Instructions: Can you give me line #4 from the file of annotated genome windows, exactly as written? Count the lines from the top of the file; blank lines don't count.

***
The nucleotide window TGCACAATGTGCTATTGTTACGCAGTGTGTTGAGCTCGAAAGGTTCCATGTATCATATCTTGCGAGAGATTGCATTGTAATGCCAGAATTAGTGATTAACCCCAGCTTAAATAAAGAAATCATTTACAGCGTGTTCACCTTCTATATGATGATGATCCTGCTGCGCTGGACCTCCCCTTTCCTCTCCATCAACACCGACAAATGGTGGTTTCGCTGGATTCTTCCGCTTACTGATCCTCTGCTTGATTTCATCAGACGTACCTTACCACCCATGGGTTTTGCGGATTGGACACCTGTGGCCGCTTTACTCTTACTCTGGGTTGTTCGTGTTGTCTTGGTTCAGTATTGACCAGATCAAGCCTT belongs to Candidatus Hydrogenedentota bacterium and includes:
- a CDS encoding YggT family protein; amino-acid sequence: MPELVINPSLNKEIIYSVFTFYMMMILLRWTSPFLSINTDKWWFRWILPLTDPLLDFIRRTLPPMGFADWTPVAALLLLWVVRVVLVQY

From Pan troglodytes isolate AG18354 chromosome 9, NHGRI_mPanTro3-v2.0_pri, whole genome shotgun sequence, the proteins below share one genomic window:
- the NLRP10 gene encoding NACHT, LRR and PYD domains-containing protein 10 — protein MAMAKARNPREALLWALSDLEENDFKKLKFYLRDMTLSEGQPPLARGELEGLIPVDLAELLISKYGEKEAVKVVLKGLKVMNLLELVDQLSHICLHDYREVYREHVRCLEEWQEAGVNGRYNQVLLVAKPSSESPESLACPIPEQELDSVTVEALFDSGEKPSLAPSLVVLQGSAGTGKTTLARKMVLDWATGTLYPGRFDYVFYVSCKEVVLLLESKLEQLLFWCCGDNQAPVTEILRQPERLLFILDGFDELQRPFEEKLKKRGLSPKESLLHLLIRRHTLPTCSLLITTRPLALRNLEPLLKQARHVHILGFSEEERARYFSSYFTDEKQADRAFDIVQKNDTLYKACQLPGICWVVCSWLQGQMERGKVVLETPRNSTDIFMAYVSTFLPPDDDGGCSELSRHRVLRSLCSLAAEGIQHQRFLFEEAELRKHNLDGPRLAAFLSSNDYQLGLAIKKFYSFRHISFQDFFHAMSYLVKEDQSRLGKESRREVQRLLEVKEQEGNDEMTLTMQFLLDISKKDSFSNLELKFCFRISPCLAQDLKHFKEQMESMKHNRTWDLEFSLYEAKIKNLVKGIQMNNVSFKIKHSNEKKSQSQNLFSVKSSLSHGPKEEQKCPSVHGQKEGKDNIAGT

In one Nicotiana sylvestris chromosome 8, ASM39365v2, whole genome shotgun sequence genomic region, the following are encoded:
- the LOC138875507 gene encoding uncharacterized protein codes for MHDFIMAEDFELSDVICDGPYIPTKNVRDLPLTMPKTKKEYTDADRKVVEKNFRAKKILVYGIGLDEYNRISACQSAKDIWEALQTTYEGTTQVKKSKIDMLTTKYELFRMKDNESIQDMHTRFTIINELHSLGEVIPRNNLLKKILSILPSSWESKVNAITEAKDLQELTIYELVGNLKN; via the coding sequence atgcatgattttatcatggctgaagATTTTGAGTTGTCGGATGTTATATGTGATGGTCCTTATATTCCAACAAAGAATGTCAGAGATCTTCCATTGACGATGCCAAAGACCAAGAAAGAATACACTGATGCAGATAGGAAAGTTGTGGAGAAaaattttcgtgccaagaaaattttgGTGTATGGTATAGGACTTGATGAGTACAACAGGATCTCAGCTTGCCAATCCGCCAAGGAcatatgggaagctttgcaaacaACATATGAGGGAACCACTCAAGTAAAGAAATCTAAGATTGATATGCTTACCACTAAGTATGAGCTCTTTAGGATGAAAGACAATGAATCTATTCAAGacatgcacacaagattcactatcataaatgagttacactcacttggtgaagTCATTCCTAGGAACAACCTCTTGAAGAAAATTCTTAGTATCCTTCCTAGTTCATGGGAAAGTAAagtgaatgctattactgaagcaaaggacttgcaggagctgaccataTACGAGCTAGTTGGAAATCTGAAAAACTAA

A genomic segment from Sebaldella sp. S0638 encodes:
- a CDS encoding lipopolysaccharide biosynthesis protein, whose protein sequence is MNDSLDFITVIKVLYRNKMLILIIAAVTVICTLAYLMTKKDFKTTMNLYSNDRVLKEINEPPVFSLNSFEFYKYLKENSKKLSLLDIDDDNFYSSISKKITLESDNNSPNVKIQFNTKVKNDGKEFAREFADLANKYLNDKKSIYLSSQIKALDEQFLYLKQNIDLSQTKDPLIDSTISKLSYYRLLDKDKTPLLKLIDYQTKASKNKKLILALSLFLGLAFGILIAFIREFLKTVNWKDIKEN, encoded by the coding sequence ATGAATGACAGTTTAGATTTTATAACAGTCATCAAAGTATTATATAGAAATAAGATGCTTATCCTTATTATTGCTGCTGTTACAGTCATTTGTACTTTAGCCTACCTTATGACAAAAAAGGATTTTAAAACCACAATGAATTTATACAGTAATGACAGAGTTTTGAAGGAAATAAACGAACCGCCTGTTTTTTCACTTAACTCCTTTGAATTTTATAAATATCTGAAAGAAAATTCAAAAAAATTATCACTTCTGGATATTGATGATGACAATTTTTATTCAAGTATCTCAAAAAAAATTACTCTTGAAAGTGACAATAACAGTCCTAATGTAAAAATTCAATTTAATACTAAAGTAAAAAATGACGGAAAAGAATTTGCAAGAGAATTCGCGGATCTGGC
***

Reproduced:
- the NLRP10 gene encoding NACHT, LRR and PYD domains-containing protein 10 — protein MAMAKARNPREALLWALSDLEENDFKKLKFYLRDMTLSEGQPPLARGELEGLIPVDLAELLISKYGEKEAVKVVLKGLKVMNLLELVDQLSHICLHDYREVYREHVRCLEEWQEAGVNGRYNQVLLVAKPSSESPESLACPIPEQELDSVTVEALFDSGEKPSLAPSLVVLQGSAGTGKTTLARKMVLDWATGTLYPGRFDYVFYVSCKEVVLLLESKLEQLLFWCCGDNQAPVTEILRQPERLLFILDGFDELQRPFEEKLKKRGLSPKESLLHLLIRRHTLPTCSLLITTRPLALRNLEPLLKQARHVHILGFSEEERARYFSSYFTDEKQADRAFDIVQKNDTLYKACQLPGICWVVCSWLQGQMERGKVVLETPRNSTDIFMAYVSTFLPPDDDGGCSELSRHRVLRSLCSLAAEGIQHQRFLFEEAELRKHNLDGPRLAAFLSSNDYQLGLAIKKFYSFRHISFQDFFHAMSYLVKEDQSRLGKESRREVQRLLEVKEQEGNDEMTLTMQFLLDISKKDSFSNLELKFCFRISPCLAQDLKHFKEQMESMKHNRTWDLEFSLYEAKIKNLVKGIQMNNVSFKIKHSNEKKSQSQNLFSVKSSLSHGPKEEQKCPSVHGQKEGKDNIAGT